Then Tonya called again. “Are you totally thrilled with your order?” I totally was! And the Stitch America service made me want to give up shopping centers forever. Read More

Speedometer with Reviews and Ratings

To Earn Social Proof, Focus on Stellar Customer Service

Guest Poster: Daniel Tay

Daniel Tay | Zopim

Daniel Tay is a Content Strategist at Zopim, Editor-in-Chief of We Are Spaces, and sometimes freelance writer / editor. His byline can be found all over the web, but his home is at


Have you ever seen a long queue in front of a restaurant and instantly concluded that the food there must be excellent, so you decided to join it? Have you ever found yourself laughing along to the canned laughter on your favorite TV shows even though the scene wasn’t actually that funny? If you answered yes to either question, you are one of the many people who have been influenced by social proof.

Speedometer with Reviews and RatingsSocial proof is defined by Hubspot as “the concept that people will conform to the actions of others under the assumption that those actions are reflective of the correct behavior.” Other names for it include the bandwagon effect, the herd mentality, conformity, and so on.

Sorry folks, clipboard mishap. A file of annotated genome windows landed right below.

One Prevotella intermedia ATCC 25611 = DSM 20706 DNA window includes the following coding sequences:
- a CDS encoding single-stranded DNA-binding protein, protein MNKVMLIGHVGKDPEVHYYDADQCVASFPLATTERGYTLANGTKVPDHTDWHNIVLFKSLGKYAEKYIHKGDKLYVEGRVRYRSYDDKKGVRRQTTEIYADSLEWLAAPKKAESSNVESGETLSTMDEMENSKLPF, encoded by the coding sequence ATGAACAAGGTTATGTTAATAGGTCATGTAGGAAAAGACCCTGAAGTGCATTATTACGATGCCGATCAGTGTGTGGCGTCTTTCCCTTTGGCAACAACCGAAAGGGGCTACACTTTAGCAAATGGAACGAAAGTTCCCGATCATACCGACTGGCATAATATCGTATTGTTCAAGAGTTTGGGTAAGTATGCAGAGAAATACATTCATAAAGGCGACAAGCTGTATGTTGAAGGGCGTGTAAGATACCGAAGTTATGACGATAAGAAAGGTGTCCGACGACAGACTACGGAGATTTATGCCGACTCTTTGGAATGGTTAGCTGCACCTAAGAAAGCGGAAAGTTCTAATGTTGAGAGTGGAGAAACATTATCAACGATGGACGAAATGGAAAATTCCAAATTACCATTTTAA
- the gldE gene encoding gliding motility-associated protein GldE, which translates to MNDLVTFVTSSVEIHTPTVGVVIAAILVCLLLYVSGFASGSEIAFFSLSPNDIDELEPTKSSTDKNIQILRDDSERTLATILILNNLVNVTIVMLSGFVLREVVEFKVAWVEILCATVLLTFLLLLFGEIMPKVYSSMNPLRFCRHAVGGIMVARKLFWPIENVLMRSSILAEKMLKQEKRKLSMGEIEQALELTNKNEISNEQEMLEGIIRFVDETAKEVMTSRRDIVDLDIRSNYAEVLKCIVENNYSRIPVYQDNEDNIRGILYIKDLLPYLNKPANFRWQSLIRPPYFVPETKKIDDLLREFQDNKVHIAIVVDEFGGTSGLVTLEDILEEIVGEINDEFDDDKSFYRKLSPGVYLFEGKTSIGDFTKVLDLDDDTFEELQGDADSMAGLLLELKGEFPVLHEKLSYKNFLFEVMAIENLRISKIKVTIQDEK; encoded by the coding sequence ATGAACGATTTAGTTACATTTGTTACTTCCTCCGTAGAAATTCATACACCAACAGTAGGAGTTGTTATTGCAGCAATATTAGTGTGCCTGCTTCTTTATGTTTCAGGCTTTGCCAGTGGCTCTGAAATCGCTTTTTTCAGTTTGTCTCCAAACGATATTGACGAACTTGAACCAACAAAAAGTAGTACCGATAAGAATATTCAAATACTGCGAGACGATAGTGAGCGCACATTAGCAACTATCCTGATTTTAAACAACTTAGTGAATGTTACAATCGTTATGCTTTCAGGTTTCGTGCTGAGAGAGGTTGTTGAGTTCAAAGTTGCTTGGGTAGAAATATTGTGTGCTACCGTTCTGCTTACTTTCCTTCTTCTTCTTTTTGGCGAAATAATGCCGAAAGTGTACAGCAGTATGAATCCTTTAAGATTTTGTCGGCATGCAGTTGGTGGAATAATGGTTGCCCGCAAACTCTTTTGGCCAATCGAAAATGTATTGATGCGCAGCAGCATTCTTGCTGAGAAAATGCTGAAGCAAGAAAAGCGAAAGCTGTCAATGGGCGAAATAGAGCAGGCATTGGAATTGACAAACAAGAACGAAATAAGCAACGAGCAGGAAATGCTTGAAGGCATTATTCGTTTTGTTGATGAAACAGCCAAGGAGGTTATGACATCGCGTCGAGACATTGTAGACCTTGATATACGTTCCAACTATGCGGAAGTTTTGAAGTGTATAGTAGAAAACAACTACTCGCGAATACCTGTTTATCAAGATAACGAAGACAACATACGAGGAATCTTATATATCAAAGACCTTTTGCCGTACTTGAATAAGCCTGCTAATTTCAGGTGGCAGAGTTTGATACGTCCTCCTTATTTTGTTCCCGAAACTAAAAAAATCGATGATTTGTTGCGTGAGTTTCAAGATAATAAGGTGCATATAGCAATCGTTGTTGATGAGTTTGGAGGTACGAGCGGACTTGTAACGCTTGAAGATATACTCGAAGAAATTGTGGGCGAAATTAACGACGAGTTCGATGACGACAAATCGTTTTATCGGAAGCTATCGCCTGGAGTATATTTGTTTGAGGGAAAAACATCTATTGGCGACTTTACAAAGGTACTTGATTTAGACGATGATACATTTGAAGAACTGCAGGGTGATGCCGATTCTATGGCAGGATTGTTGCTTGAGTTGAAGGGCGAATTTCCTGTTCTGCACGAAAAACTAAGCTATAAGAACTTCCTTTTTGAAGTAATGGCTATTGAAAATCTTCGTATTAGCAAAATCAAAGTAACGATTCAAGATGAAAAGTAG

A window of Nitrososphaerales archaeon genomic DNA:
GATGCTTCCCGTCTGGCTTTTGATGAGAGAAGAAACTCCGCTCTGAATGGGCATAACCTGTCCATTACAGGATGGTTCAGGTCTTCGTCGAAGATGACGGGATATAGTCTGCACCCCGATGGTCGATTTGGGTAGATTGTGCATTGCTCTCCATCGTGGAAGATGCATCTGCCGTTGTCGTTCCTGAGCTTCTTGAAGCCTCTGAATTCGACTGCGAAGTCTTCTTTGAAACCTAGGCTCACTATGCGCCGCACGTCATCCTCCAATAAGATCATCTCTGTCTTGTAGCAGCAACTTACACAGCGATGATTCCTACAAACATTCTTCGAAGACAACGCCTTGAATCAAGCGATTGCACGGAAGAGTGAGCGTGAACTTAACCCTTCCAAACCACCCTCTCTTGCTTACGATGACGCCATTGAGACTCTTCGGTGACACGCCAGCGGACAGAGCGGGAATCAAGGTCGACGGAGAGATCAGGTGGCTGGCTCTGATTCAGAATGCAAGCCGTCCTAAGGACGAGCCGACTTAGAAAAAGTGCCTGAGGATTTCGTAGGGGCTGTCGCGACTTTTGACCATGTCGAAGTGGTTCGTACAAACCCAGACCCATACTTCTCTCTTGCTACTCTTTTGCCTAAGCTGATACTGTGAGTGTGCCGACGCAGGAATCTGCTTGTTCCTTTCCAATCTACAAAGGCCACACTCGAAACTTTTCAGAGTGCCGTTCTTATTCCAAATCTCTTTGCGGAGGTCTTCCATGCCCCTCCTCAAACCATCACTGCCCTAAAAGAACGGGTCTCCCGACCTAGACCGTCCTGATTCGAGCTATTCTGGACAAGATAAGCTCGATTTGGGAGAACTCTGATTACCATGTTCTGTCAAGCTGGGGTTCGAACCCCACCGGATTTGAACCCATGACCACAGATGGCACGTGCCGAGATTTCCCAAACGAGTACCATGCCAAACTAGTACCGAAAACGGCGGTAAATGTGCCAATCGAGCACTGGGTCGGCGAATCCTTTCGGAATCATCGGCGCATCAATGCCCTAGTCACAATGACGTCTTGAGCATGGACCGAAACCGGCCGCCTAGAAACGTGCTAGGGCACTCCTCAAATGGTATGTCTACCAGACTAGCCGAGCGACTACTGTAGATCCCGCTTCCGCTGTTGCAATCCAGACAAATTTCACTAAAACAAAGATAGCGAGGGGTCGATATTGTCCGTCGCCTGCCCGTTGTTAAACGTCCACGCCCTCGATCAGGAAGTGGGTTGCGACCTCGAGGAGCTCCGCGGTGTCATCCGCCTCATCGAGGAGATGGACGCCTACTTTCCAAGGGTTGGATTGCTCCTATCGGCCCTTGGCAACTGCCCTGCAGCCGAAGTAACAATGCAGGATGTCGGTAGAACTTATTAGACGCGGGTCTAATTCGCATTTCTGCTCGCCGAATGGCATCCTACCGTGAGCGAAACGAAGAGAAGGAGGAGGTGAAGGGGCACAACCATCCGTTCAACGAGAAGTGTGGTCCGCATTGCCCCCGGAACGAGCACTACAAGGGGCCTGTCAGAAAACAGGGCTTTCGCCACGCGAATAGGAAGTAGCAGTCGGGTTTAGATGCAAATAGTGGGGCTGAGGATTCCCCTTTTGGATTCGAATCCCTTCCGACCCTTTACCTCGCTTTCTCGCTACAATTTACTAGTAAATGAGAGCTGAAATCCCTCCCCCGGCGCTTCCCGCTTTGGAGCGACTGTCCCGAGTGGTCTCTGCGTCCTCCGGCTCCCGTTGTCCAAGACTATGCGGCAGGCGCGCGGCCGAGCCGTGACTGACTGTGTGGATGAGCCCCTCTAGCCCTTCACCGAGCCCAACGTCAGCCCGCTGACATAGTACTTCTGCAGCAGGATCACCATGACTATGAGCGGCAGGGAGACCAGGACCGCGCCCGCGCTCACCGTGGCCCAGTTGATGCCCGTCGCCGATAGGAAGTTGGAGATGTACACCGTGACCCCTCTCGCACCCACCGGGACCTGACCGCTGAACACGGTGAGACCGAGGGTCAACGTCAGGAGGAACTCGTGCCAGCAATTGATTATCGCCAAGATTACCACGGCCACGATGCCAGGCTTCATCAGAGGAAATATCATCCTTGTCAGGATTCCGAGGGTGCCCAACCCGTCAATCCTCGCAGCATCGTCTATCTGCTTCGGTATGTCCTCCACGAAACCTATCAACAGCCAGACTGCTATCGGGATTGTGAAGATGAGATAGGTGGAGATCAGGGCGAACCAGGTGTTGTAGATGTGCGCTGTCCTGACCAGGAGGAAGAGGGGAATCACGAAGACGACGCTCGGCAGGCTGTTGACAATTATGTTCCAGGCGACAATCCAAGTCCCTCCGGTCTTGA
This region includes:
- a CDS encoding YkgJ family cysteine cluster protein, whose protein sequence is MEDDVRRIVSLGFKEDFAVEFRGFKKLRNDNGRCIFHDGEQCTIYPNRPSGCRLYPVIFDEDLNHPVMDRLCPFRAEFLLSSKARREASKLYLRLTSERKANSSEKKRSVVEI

Marketers and advertisers are throwing this phrase around because social proof is the new currency of credibility.

Purchase Influences Have Changed

In the past, customers were content to watch advertisements and read posters about products and services, and they accepted that information as a given. However, with massive search engines such as Google springing up in the past decade, objective information has become far more accessible to the everyday person. People would rather trust the opinions of their neighbors rather than what the company has to say about their own product. Read More

How to Keep Employees from Becomeing Double Agents | Man with Mask

How to Keep Employees from Becoming Double Agents

Guest Poster: Jeff Toister

Jeff Toister | Toister SolutionsJeff Toister is the author of Service Failure: The Real Reasons Employees Struggle with Customer Service and What You Can Do About It. His company, Toister Performance Solutions, Inc. helps clients identify the obstacles keeping them from achieving customer service success.